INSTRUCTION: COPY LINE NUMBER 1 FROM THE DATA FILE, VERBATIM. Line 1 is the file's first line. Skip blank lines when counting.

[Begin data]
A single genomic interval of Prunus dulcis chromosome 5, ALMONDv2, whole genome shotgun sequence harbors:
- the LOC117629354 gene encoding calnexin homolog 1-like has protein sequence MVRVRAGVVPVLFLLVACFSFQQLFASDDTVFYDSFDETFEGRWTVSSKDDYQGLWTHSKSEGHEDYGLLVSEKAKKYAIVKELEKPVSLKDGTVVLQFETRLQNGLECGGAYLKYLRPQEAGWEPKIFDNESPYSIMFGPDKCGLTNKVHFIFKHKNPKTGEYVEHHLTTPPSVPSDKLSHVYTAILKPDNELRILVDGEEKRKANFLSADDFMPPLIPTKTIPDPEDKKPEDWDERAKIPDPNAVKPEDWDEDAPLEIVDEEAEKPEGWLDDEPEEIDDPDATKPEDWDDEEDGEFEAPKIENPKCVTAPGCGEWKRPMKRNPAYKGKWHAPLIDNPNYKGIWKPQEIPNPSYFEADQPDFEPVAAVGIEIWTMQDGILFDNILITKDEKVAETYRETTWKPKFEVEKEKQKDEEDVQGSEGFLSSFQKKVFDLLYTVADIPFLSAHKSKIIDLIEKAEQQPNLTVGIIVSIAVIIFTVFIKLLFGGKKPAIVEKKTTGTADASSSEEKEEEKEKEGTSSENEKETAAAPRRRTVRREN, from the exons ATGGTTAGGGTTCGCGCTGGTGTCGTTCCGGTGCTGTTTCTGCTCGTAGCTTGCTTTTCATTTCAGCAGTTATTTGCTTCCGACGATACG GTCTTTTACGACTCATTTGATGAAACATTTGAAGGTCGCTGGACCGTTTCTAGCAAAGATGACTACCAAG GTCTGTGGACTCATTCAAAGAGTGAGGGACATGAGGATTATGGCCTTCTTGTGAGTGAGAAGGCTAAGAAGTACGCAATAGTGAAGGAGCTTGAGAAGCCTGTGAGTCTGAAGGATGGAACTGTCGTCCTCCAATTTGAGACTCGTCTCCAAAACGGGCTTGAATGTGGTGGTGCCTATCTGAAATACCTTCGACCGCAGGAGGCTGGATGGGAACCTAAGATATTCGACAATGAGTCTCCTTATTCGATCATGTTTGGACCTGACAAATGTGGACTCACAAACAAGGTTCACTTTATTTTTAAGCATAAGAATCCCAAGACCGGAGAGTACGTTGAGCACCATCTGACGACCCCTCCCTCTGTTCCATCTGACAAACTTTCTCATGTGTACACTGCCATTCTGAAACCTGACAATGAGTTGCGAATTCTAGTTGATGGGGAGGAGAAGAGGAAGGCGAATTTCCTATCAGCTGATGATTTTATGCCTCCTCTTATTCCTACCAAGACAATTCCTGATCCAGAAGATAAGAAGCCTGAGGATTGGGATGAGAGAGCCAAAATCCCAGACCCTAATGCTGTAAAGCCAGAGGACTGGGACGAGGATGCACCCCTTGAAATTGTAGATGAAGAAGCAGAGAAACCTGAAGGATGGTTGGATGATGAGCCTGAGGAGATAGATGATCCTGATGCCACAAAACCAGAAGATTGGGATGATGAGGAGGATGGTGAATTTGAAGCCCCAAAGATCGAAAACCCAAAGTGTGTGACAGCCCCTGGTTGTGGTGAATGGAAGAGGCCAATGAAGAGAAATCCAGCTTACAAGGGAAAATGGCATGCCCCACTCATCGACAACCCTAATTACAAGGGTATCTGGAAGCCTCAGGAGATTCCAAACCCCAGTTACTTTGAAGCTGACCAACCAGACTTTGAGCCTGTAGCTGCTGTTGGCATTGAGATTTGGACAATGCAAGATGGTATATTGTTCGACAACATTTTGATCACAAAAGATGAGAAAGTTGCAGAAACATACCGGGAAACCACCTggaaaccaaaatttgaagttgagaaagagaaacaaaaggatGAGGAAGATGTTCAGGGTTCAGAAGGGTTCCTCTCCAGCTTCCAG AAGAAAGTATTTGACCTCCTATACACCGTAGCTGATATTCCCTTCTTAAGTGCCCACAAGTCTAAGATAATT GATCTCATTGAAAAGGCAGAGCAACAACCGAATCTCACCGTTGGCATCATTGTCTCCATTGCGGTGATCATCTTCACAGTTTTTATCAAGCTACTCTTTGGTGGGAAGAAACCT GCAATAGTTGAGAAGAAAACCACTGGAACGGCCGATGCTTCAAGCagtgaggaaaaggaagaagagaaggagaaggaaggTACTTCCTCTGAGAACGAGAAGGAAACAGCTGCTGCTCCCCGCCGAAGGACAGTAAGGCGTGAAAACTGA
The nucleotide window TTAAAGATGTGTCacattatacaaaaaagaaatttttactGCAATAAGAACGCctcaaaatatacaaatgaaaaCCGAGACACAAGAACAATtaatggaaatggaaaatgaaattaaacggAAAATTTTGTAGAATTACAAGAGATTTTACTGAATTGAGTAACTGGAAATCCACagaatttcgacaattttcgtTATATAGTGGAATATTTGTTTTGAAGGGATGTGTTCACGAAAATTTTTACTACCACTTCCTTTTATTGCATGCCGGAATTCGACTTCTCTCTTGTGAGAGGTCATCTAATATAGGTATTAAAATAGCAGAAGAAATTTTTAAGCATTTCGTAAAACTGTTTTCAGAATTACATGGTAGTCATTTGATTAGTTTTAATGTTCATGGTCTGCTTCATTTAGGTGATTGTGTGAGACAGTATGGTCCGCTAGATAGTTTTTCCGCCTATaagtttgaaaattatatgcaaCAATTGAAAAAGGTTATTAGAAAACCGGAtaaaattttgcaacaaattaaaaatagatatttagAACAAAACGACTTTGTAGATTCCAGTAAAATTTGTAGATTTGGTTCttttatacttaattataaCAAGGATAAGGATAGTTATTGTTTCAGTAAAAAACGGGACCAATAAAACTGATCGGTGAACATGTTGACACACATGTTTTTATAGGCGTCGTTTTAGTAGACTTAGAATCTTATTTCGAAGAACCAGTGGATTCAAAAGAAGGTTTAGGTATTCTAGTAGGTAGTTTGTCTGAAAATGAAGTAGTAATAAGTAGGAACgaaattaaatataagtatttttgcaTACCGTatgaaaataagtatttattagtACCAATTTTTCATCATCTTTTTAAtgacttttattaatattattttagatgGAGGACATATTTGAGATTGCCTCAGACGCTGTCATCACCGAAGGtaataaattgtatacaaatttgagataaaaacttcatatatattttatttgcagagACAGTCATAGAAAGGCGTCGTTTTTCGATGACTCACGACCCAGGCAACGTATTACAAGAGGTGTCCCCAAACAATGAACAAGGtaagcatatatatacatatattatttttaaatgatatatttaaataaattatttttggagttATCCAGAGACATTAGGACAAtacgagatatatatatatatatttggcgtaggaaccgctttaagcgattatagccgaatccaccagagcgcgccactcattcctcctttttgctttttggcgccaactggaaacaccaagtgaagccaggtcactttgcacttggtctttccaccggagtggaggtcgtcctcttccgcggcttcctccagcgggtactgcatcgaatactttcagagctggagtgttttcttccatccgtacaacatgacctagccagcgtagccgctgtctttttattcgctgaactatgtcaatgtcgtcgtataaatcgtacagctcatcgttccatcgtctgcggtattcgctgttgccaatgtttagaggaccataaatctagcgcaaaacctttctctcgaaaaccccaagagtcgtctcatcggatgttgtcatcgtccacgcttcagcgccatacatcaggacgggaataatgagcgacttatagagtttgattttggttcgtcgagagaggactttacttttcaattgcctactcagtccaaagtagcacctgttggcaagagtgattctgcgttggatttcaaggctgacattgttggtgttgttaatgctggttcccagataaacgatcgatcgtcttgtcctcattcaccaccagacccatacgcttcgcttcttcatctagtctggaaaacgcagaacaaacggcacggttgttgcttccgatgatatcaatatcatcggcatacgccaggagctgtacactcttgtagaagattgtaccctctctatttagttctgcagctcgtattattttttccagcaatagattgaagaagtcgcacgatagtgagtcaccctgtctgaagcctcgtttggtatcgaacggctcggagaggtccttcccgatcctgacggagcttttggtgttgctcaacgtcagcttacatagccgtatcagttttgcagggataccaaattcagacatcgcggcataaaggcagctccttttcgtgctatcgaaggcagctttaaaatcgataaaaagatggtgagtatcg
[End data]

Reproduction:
A single genomic interval of Prunus dulcis chromosome 5, ALMONDv2, whole genome shotgun sequence harbors: